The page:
Parents hoping to adopt internationally, and the agencies trying to help them are hopeful that a proposed federal senate bill will facilitate better adoption processes.
Rep. John Curtis introduced HR 6985, the Intercountry Adoption Advisory Committee Act, earlier this month in an effort to bring the stakeholders surrounding international adoption to the same table. If the bill passes and the Secretary of State establishes the committee within the Bureau of Consular Affairs, the group will focus on developing, refining and implementing policy and programs for intercountry adoptions.
Curtis met with local adoptive parents, adoption service providers and adoption experts Tuesday morning in Provo to discuss the barriers preventing families from considering and completing international adoptions. He said at the meeting he hopes HR 6985 can bring similar groups together on a federal level.
“This is a very, very important issue,” Curtis said Tuesday. “I feel a soft spot in my heart for people who are under-represented. This is important to me.”
According to information presented at the meeting from the United States State Department, intercountry adoptions by American families have declined 80 percent since 2004 — “dropping from 22,991 foreign-born children adoptions to 4,714.” Curtis pointed out that these adoptions have declined in part due to changes in U.S. policy and conflicts between the Bureau of Consular Affairs and the State Department.
Sara and Brady Lindberg have experienced these problems firsthand. They hope to adopt, but have recently suffered two failed adoptions — one international and one domestic. They spoke of the huge financial and emotional toll of these experiences. They are still hopeful they will be able to adopt, and would like to adopt internationally.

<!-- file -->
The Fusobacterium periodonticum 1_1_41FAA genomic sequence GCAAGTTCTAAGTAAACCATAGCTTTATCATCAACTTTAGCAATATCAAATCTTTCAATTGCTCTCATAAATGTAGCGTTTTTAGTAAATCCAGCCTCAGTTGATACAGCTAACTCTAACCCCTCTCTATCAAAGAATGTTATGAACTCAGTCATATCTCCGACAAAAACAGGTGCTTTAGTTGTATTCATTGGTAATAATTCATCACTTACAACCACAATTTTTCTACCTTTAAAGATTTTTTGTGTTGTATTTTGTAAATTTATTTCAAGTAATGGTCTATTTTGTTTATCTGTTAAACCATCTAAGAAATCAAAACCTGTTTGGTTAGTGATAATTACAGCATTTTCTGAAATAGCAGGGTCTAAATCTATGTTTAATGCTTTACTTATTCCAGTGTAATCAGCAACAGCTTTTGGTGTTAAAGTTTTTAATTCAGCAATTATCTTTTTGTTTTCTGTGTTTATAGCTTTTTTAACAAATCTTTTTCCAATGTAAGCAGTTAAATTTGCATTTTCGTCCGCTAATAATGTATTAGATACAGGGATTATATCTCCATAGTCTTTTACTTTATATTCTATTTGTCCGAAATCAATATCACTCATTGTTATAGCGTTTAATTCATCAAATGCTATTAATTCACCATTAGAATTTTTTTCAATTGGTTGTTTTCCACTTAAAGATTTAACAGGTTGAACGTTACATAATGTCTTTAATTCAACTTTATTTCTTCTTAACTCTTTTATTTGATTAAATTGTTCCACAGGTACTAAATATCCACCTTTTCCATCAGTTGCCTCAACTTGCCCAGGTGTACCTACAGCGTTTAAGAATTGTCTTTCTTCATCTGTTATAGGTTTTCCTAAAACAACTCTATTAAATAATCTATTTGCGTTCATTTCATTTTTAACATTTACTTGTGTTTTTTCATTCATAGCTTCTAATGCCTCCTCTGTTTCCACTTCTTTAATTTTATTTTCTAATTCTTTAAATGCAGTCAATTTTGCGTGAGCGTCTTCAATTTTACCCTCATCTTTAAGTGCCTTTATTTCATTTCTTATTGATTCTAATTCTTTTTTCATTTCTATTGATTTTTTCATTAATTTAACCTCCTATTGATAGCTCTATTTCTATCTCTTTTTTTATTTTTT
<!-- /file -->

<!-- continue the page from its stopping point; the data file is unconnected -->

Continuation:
“Every child deserves a loving home. It doesn’t matter where they come from,” Sara Lindberg said.
Curtis said he was compelled to sponsor this bill and hold Tuesday’s meeting after a visit in Washington D.C. from Holly Richardson, a former Utah House representative. Holly and her husband, Greg Richardson, have adopted 20 of their 25 children — many of those internationally. She told Curtis of the increasing difficulties to do so in recent years with the new regulations and unclear policies.
“The process is not transparent,” Greg Richardson said Tuesday, explaining that he and his wife experienced problems with paperwork and responses from government oversight that were vague and confusing, and seemed to take advantage of the Richardsons. He said the system seems to be gamed and does not deal honestly with adoptive parents.
The Richardsons and the Lindbergs joined adoption agencies in complaining about Trish Maskew, chief of the State Department’s Office of Children’s Issues. They shared with Curtis that her recent maneuvers and policies within a new accrediting organization, called the Intercountry Adoption Accreditation and Maintenance Entity, have served to effectively halt intercountry adoption.
“Her goal is to shut down international adoption,” said Kathleen Keiser of Wasatch Adoption Agency Tuesday. “And we are angry.”
If passed, H.R. 6985 will serve to “enhance the intercountry adoption process and collect stakeholder input in advance of new policies being developed or implemented.”
Curtis said the bill may not pass during the current legislative cycle, which ends in December.
But that will not stop him from working with others to refine the bill so it will pass during the next legislative session, which begins in January.
Karissa Neely reports on Business and North County events, and can be reached at 801-344-2537 or firstname.lastname@example.org. Follow her on Twitter: @DHKarissaNeely